Pop Music Is Mad. Social Media Loves It Pop Music Is Mad. Social Media Loves It
Not everyone is buying it. Despite the study’s findings, “I don’t believe hip-hop lyrics are more angry,” says Dame Aubrey, head of A&R for... Pop Music Is Mad. Social Media Loves It

Not everyone is buying it. Despite the study’s findings, “I don’t believe hip-hop lyrics are more angry,” says Dame Aubrey, head of A&R for CMG Records and Management, a music label that represents rappers Moneybagg Yo, BlocBoy JB, and GloRilla. If anything, Aubrey says, what changes we do hear are a product of how music has expanded. It’s simple, Aubrey says: more people, more perspectives. The medium is more accessible now because of the technology available. “There’s just a lot more artists with opportunities to be heard because it basically became a trend to make music.”

One major adjustment in all of this is the mechanics of how a song gets popular, and what its popularity generates.

In the age of social media, that can often translate into more of the same kinds of sounds, although that is not always the case. So when Lamar throws punches at Drake—dubbing him one of the “goofies with a check” and following that with “Fore all your dogs gettin’ buried / That’s a K with all these nines, he gon’ see the pet cemetery”—the verses gain traction on X because they feed into the theatrics of online socializing, which is defined by joy and camaraderie between users as much as heated confrontation.

Rap has always gotten, well, a bad rap. Ego, anger, swagger—those emotions are part of the genre’s raucous identity. Since hip-hop’s founding 50 years ago, artists have wielded those sentiments to illustrate their realities. Rap is sport. It’s theater. It is the very kind of music that encourages the style of intense engagement that is increasingly common among fans online.

Are less positive song lyrics actually on the rise, or is the popularity of a certain kind of song simply a reflection of what we think the algorithm wants to hear?

Streaming transformed the music industry in every way possible. Crafting hit songs is somehow easier but just as difficult. The winds of virality can still be unpredictable. Although it is not an exact science, what is evident is how streaming playlists help deliver a song to large audiences in ways analog media couldn’t.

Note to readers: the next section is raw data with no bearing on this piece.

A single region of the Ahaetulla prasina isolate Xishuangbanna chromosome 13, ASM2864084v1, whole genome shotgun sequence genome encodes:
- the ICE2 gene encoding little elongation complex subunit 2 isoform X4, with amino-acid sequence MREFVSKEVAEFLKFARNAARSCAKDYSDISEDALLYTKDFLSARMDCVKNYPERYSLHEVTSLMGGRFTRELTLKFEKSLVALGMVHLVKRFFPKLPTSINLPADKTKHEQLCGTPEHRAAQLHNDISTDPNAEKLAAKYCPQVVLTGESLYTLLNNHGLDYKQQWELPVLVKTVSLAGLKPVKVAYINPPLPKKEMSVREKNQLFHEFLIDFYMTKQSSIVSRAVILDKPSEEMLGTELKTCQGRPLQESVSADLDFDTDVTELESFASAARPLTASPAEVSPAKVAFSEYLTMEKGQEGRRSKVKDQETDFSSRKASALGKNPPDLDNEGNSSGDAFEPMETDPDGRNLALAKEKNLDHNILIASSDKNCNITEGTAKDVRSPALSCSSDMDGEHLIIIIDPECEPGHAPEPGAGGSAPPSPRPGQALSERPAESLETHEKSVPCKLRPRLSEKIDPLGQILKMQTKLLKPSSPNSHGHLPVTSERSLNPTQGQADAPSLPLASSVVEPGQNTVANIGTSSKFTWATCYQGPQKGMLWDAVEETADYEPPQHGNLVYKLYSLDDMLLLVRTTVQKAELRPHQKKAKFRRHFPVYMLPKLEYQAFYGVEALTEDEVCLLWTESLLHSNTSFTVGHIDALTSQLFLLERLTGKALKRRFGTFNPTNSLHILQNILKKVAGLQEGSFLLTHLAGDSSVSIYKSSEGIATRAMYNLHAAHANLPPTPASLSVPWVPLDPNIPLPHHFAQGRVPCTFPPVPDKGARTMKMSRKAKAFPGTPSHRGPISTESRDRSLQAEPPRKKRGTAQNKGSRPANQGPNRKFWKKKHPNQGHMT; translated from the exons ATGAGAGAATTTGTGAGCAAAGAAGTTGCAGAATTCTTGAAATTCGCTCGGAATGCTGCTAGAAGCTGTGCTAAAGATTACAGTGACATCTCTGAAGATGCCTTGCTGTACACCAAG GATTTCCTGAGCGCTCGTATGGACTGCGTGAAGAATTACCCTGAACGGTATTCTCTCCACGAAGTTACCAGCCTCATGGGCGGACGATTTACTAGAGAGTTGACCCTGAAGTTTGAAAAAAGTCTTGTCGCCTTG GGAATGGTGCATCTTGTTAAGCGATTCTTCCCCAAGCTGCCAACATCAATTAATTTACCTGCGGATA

“While there are certainly trends in organic popularity, one unique thing about playlists is the significance and importance of context,” says JJ Italiano, head of global music curation and discovery at Spotify. “Even the most popular songs can vary wildly in how well they perform, depending on the playlist that they’re in and the other songs around them in that playlist.”

Dasha’s recent viral hit “Austin” had around 10,000 streams when Spotify editors began programming it for their playlists, Italiano says, and it did best when paired with similar on-theme pop songs that straddle country and pop, sequenced among summery, guitar-driven tunes (like Noah Kahan), narrative-rich country songs (like Zach Bryan), or similar heartbreak tracks from a different genre (like Mitski). “Eventually the song became so popular on Spotify that it made its way into our most popular playlist, Today’s Top Hits,” he says. But over time, Italiano notes, sequencing does become less crucial to a song’s lifespan as listeners develop a “deep familiarity” with the song.

Artists, then, find themselves making music in line with what’s trending, trying to achieve the same level of reach that songs like “Austin” or “Like That” did. In years past, everything from war to heartbreak influenced the music of the moment. That’s still true, but now TikTok, X, and other platforms drive the conversation as much as anything else. “Social media definitely plays a part in song writing just as the community, movies, and television once played a part,” Aubrey says of rap. Depending on the temperature of exchange among users, which swings from lukewarm to indignant depending on the artist, it prompts certain songs to dominate the conversation. Taylor Swift’s most popular online tracks are often the ones detailing scorn.

Even an artist like Milwaukee rapper Khal!l, who told WIRED in August that he wanted to “create an atmosphere where we can mosh-pit but then also cry and hold hands and shit,” finds himself beholden to the algorithm. He got famous thanks to TikTok, and the best way to sustain his presence on the app is to feed it the content that resonates: “We gotta ride this horse ’til the hooves fall off.”

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